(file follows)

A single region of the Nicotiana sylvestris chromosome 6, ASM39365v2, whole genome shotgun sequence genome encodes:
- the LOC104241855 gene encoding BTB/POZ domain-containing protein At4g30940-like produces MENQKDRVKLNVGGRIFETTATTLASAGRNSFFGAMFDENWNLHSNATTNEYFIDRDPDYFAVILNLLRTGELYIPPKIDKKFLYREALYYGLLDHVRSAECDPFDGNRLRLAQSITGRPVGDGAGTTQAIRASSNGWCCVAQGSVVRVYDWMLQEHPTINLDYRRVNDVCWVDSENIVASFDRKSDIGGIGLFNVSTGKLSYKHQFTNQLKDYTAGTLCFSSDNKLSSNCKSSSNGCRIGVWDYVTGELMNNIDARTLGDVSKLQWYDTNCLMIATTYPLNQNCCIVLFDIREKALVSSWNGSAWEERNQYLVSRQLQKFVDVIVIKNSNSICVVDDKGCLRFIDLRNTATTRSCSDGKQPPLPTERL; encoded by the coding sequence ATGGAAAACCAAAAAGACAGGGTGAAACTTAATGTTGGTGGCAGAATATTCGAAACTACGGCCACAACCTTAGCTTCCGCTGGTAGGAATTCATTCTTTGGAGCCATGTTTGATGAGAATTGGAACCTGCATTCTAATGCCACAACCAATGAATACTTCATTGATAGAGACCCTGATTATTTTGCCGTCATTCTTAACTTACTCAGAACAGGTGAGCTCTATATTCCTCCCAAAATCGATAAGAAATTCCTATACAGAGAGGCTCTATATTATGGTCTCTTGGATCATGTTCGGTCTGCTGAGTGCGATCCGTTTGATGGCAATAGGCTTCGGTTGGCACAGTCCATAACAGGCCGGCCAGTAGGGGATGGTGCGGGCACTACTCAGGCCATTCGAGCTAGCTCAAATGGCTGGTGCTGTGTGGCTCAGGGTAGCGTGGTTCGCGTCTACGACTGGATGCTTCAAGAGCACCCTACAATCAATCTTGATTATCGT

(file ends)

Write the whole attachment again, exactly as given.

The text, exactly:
A single region of the Nicotiana sylvestris chromosome 6, ASM39365v2, whole genome shotgun sequence genome encodes:
- the LOC104241855 gene encoding BTB/POZ domain-containing protein At4g30940-like produces MENQKDRVKLNVGGRIFETTATTLASAGRNSFFGAMFDENWNLHSNATTNEYFIDRDPDYFAVILNLLRTGELYIPPKIDKKFLYREALYYGLLDHVRSAECDPFDGNRLRLAQSITGRPVGDGAGTTQAIRASSNGWCCVAQGSVVRVYDWMLQEHPTINLDYRRVNDVCWVDSENIVASFDRKSDIGGIGLFNVSTGKLSYKHQFTNQLKDYTAGTLCFSSDNKLSSNCKSSSNGCRIGVWDYVTGELMNNIDARTLGDVSKLQWYDTNCLMIATTYPLNQNCCIVLFDIREKALVSSWNGSAWEERNQYLVSRQLQKFVDVIVIKNSNSICVVDDKGCLRFIDLRNTATTRSCSDGKQPPLPTERL; encoded by the coding sequence ATGGAAAACCAAAAAGACAGGGTGAAACTTAATGTTGGTGGCAGAATATTCGAAACTACGGCCACAACCTTAGCTTCCGCTGGTAGGAATTCATTCTTTGGAGCCATGTTTGATGAGAATTGGAACCTGCATTCTAATGCCACAACCAATGAATACTTCATTGATAGAGACCCTGATTATTTTGCCGTCATTCTTAACTTACTCAGAACAGGTGAGCTCTATATTCCTCCCAAAATCGATAAGAAATTCCTATACAGAGAGGCTCTATATTATGGTCTCTTGGATCATGTTCGGTCTGCTGAGTGCGATCCGTTTGATGGCAATAGGCTTCGGTTGGCACAGTCCATAACAGGCCGGCCAGTAGGGGATGGTGCGGGCACTACTCAGGCCATTCGAGCTAGCTCAAATGGCTGGTGCTGTGTGGCTCAGGGTAGCGTGGTTCGCGTCTACGACTGGATGCTTCAAGAGCACCCTACAATCAATCTTGATTATCGT